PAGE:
Dr. Andolina brings a unique perspective to the small business loans experience. In addition to dentistry, he is also passionately involved in banking, serving as the board chairman of the Maple City Savings Bank in Hornell. That background also allowed him to witness the PPP program from the lender’s perspective.
“Our bank deals regularly with the SBA, but not to the extent that was placed upon them with this initiative,” he said. “In the initial funding, the very large banks were able to develop programs to complete the applications quickly and those who received funds were mostly larger corporations and businesses, not small businesses such as dental practices. Those issues were corrected, allowing the rest of the applications to get processed and ultimately funded.”
Dr. Andolina pointed out that the PPP’s initial regulation for forgiveness was based on an eight-week period from the time the money was loaned before being extended to 24 weeks.
Dr. Fijal said he learned about PPP loan forgiveness and updates to the program from the ADA and also in the Morning Huddle daily e-newsletter that goes out to ADA members. He said he was the first PPP loan his bank processed.
“I was able to kind of help my bank with the application and answer some of the questions they may have had,” he said. “I think it was pretty beneficial to our bank, that I was the first, because it helped them work through a lot of questions as well.”
He said he consulted with his accountant and banker during the application process and encouraged all dentists to develop similar relationships — along with one with an attorney.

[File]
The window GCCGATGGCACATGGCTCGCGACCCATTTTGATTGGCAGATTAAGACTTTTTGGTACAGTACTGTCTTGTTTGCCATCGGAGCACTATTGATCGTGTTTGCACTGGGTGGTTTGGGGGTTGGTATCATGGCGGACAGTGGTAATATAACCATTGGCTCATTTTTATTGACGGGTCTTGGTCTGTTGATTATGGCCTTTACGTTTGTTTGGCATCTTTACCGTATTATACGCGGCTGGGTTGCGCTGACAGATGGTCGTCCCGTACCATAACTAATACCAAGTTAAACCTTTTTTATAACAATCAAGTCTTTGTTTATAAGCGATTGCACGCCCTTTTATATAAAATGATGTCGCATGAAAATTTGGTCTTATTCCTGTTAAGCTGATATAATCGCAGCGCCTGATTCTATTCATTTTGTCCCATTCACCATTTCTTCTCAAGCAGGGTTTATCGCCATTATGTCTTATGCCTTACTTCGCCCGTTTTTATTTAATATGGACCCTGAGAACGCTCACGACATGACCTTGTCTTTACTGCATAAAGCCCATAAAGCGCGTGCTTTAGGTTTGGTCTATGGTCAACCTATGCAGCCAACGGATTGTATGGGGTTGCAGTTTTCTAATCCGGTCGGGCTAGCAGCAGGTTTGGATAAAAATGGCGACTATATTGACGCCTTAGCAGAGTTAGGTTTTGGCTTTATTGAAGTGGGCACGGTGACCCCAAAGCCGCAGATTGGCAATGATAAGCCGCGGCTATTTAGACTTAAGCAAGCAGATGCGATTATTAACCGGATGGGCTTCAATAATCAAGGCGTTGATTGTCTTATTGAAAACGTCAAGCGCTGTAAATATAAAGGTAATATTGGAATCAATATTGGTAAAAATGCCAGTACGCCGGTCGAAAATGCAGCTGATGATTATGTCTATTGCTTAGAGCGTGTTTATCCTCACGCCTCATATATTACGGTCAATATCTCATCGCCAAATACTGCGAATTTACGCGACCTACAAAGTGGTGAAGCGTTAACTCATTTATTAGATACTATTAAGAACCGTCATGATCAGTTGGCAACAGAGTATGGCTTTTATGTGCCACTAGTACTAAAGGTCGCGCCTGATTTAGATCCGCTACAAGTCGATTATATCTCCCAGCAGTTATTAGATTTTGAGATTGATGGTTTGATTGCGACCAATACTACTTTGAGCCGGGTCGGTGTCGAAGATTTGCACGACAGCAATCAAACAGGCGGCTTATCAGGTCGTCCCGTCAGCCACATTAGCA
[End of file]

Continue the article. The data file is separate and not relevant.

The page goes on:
“I think coming out of this whole period, the thing that is most glaring to me is that you have to really have those good relationships because it's going to help out somewhere,” he said. “It did for me. It was a huge relief to be able to go to my bank and say, ‘Hey, I need this money,’ and they can help walk you through it. It makes it simple and takes a lot of stress off of us at a very stressful time.”
Dr. Andolina said he recently submitted the paperwork to apply for full PPP loan forgiveness having used all of his loan proceeds to fund qualified payroll expenses.
“Our bank is reaching out to encourage businesses to apply for loan forgiveness as soon as possible, assuming that they have spent the money on allowable expenses,” he said.
Dr. Andolina said he and the bank are also keeping an eye out for a potential next round of COVID-19 relief legislation.
In the meantime, both dentists are glad they went ahead and applied for forgiveness.
“It’s our responsibility to be proactive about applying for forgiveness,” Dr. Fijal said. “Be cognizant of when your 24-week period window closes and then ask your bank what they're looking for.”
The ADA strongly supports legislation to streamline forgiveness for PPP loans. In July, the Senate introduced the Paycheck Protection Program Small Business Forgiveness Act, which calls for loans less than $150,000 to be forgiven upon the completion of a one-page document. Also in July, the ADA signed onto a coalition letter that estimated Paycheck Protection Program loans under $150,000 accounted for 86% of the total recipients of the loans, but less than 27% of Paycheck Protection Program loan dollars overall.
For instructions on how to use the EZ form to apply for forgiveness, visit the SBA site. There is also a tips list from the Academy of Dental CPAs for dentists who are applying or considering applying for forgiveness.
For more information about the ADA’s advocacy efforts during COVID-19, visit ADA.org/COVID19Advocacy.